What's at stake
The freedom to operate a business according to your deeply held beliefs without the fear of being punished by the government.
The basic human right not to endorse a view with which you disagree.
Blaine Adamson and his printing business, Hands On Originals, came under attack when they declined to create t-shirts for the pride festival hosted by the Gay and Lesbian Services Organization (“GLSO”). Helping to spread a message that promotes sexual activity outside of a marriage between a man and a woman would violate Blaine’s Christian beliefs. So he could not in good conscience produce t-shirts for the GLSO’s event. Blaine nevertheless offered to connect the GLSO to another printer who would create the shirts for the same price that he would have charged. In response, however, the GLSO’s president filed a complaint with the Lexington-Fayette Urban County Human Rights Commission alleging sexual orientation discrimination.
Alliance Defending Freedom and its allies came to Blaine’s and Hands On Originals’ defense. They explained to the human rights commission that declining to produce t-shirts because they display a disagreeable message is not the same as declining an order based on the identity of the person who orders them.
Because the government cannot force citizens to promote a message they do not believe in, Alliance Defending Freedom asked the human rights commission to dismiss the complaint. Unfortunately, the commission refused to do so and, instead, found Blaine guilty of illegal discrimination and ordered him to print shirts with messages that conflict with his religious beliefs.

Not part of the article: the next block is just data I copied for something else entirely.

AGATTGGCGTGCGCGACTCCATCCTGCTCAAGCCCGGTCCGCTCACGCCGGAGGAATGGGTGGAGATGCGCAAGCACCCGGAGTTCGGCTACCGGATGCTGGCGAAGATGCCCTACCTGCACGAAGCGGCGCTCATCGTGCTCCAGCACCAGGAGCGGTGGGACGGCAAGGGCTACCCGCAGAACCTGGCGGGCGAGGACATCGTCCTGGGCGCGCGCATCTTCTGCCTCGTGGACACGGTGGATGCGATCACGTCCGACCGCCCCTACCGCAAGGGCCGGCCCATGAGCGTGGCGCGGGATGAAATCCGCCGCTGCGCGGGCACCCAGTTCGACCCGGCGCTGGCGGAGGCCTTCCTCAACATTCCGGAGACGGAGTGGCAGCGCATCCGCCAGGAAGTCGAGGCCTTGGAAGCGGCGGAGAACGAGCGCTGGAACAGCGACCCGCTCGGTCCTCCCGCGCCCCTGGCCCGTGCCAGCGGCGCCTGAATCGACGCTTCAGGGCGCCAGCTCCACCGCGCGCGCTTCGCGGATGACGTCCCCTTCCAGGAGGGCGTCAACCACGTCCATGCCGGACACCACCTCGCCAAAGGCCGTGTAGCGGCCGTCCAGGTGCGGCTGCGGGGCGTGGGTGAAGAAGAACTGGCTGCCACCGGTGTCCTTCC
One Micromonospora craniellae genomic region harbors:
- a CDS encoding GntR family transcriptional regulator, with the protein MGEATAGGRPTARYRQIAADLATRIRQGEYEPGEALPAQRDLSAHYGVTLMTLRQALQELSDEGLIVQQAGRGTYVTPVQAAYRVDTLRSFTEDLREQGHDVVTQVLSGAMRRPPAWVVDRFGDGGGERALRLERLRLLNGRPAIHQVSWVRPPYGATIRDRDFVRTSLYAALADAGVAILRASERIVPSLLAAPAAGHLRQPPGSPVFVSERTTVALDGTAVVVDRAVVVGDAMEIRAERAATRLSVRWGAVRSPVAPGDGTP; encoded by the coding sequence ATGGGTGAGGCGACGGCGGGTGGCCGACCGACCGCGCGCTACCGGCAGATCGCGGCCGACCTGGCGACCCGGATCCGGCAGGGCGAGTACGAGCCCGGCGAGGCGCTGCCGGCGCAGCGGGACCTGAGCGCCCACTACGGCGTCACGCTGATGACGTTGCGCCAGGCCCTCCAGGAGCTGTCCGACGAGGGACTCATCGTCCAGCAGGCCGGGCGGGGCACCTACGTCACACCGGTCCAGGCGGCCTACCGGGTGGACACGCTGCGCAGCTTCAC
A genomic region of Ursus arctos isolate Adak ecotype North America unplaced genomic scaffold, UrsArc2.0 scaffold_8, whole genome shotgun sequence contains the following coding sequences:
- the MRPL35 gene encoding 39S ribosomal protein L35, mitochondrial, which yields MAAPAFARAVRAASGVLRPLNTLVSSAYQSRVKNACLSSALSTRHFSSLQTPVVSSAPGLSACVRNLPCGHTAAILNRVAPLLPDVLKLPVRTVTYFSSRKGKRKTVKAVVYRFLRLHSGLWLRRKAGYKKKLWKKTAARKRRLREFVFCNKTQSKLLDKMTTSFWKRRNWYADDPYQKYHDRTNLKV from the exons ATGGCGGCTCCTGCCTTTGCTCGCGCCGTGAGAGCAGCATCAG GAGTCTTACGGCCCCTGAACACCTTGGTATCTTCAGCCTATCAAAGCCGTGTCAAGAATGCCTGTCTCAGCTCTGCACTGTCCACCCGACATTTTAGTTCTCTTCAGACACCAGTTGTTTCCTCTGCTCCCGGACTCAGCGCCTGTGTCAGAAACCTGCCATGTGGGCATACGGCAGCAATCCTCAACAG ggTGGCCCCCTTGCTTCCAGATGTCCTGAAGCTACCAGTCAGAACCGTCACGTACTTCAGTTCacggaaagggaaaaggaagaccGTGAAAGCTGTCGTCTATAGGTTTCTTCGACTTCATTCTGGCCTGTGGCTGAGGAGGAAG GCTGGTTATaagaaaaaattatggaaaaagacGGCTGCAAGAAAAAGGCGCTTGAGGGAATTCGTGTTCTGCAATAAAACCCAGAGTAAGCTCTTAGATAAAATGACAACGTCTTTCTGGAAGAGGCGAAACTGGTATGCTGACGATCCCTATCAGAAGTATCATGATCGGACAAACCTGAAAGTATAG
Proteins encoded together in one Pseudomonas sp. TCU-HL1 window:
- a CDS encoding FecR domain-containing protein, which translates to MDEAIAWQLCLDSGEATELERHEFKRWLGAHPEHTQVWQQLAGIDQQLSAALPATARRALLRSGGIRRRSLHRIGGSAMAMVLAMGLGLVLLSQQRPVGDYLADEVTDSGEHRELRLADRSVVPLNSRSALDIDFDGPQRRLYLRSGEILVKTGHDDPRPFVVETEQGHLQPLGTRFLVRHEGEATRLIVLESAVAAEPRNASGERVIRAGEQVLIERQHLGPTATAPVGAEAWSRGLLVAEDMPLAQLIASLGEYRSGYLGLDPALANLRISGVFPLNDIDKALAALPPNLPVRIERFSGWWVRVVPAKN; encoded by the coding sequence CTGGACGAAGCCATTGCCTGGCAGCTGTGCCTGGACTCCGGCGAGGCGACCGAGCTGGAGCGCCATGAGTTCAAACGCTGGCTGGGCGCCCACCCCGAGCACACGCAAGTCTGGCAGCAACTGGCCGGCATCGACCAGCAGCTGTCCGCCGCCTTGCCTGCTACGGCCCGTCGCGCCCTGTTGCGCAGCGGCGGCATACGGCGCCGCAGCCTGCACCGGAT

Alliance Defending Freedom appealed that order to a Kentucky circuit court. In April 2015, that court reversed the human rights commission’s order and affirmed Blaine’s and his company’s right to decline to print messages that conflict with their religious beliefs.
In May 2017, the Kentucky Court of Appeals also ruled that Blaine is free to decline orders that would require him to print messages that conflict with his religious beliefs.
The Lexington-Fayette Urban County Human Rights Commission appealed this decision to the Kentucky Supreme Court. On October 31, 2019, the Kentucky Supreme Court ruled in favor of Blaine, unanimously affirming that the Gay and Lesbian Services Organization did not have a legal right to sue Blaine or his business, Hands On Originals, for declining to print a message that violates his religious beliefs.
Our role in this case
Alliance Defending Freedom and its allies defended Blaine Adamson and his printing company, Hands On Originals.